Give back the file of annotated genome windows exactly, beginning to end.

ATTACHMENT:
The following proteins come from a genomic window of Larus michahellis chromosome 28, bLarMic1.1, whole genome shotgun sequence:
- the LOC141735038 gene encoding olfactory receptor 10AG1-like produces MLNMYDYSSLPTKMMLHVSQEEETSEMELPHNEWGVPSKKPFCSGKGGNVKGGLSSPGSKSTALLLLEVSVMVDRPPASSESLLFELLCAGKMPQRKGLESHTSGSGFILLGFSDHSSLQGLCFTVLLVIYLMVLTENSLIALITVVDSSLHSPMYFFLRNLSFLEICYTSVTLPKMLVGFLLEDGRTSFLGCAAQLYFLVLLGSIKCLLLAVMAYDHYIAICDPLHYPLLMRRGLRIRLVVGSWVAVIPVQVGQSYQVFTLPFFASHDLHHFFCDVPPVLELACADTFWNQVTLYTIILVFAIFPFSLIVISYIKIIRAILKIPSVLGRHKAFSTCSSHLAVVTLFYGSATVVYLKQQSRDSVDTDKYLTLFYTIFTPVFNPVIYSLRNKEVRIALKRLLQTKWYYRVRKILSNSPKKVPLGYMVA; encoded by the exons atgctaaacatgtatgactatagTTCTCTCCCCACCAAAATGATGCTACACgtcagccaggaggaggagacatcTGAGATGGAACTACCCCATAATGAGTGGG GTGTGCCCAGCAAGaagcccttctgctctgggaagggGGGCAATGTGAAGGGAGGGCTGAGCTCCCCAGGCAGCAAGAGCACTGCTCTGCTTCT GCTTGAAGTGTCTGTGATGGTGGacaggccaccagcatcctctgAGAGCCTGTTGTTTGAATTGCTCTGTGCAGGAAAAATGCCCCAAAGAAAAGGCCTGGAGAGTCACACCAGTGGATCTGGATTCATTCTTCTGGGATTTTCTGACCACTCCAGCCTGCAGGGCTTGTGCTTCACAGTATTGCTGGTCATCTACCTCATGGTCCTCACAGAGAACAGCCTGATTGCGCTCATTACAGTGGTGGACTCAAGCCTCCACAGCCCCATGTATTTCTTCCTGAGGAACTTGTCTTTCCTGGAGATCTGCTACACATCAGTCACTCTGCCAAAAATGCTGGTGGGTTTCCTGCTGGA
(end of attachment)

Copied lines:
The following proteins come from a genomic window of Larus michahellis chromosome 28, bLarMic1.1, whole genome shotgun sequence:
- the LOC141735038 gene encoding olfactory receptor 10AG1-like produces MLNMYDYSSLPTKMMLHVSQEEETSEMELPHNEWGVPSKKPFCSGKGGNVKGGLSSPGSKSTALLLLEVSVMVDRPPASSESLLFELLCAGKMPQRKGLESHTSGSGFILLGFSDHSSLQGLCFTVLLVIYLMVLTENSLIALITVVDSSLHSPMYFFLRNLSFLEICYTSVTLPKMLVGFLLEDGRTSFLGCAAQLYFLVLLGSIKCLLLAVMAYDHYIAICDPLHYPLLMRRGLRIRLVVGSWVAVIPVQVGQSYQVFTLPFFASHDLHHFFCDVPPVLELACADTFWNQVTLYTIILVFAIFPFSLIVISYIKIIRAILKIPSVLGRHKAFSTCSSHLAVVTLFYGSATVVYLKQQSRDSVDTDKYLTLFYTIFTPVFNPVIYSLRNKEVRIALKRLLQTKWYYRVRKILSNSPKKVPLGYMVA; encoded by the exons atgctaaacatgtatgactatagTTCTCTCCCCACCAAAATGATGCTACACgtcagccaggaggaggagacatcTGAGATGGAACTACCCCATAATGAGTGGG GTGTGCCCAGCAAGaagcccttctgctctgggaagggGGGCAATGTGAAGGGAGGGCTGAGCTCCCCAGGCAGCAAGAGCACTGCTCTGCTTCT GCTTGAAGTGTCTGTGATGGTGGacaggccaccagcatcctctgAGAGCCTGTTGTTTGAATTGCTCTGTGCAGGAAAAATGCCCCAAAGAAAAGGCCTGGAGAGTCACACCAGTGGATCTGGATTCATTCTTCTGGGATTTTCTGACCACTCCAGCCTGCAGGGCTTGTGCTTCACAGTATTGCTGGTCATCTACCTCATGGTCCTCACAGAGAACAGCCTGATTGCGCTCATTACAGTGGTGGACTCAAGCCTCCACAGCCCCATGTATTTCTTCCTGAGGAACTTGTCTTTCCTGGAGATCTGCTACACATCAGTCACTCTGCCAAAAATGCTGGTGGGTTTCCTGCTGGA